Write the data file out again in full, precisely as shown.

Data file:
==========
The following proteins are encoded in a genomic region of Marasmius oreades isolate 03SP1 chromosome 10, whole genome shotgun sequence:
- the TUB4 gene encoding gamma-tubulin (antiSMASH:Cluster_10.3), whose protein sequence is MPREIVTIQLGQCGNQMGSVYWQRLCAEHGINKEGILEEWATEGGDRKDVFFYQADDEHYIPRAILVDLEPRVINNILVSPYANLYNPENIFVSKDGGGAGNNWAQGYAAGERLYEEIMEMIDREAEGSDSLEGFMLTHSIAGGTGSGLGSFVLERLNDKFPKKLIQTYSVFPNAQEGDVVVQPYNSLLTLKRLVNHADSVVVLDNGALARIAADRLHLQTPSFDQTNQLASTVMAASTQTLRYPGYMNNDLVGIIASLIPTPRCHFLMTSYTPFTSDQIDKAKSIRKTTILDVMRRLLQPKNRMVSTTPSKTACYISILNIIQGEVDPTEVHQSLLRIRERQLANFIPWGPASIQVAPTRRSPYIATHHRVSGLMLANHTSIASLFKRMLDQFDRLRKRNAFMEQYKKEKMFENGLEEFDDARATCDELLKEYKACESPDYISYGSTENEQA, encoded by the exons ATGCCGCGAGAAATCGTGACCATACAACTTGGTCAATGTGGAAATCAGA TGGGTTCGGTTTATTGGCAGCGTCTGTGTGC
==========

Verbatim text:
The following proteins are encoded in a genomic region of Marasmius oreades isolate 03SP1 chromosome 10, whole genome shotgun sequence:
- the TUB4 gene encoding gamma-tubulin (antiSMASH:Cluster_10.3), whose protein sequence is MPREIVTIQLGQCGNQMGSVYWQRLCAEHGINKEGILEEWATEGGDRKDVFFYQADDEHYIPRAILVDLEPRVINNILVSPYANLYNPENIFVSKDGGGAGNNWAQGYAAGERLYEEIMEMIDREAEGSDSLEGFMLTHSIAGGTGSGLGSFVLERLNDKFPKKLIQTYSVFPNAQEGDVVVQPYNSLLTLKRLVNHADSVVVLDNGALARIAADRLHLQTPSFDQTNQLASTVMAASTQTLRYPGYMNNDLVGIIASLIPTPRCHFLMTSYTPFTSDQIDKAKSIRKTTILDVMRRLLQPKNRMVSTTPSKTACYISILNIIQGEVDPTEVHQSLLRIRERQLANFIPWGPASIQVAPTRRSPYIATHHRVSGLMLANHTSIASLFKRMLDQFDRLRKRNAFMEQYKKEKMFENGLEEFDDARATCDELLKEYKACESPDYISYGSTENEQA, encoded by the exons ATGCCGCGAGAAATCGTGACCATACAACTTGGTCAATGTGGAAATCAGA TGGGTTCGGTTTATTGGCAGCGTCTGTGTGC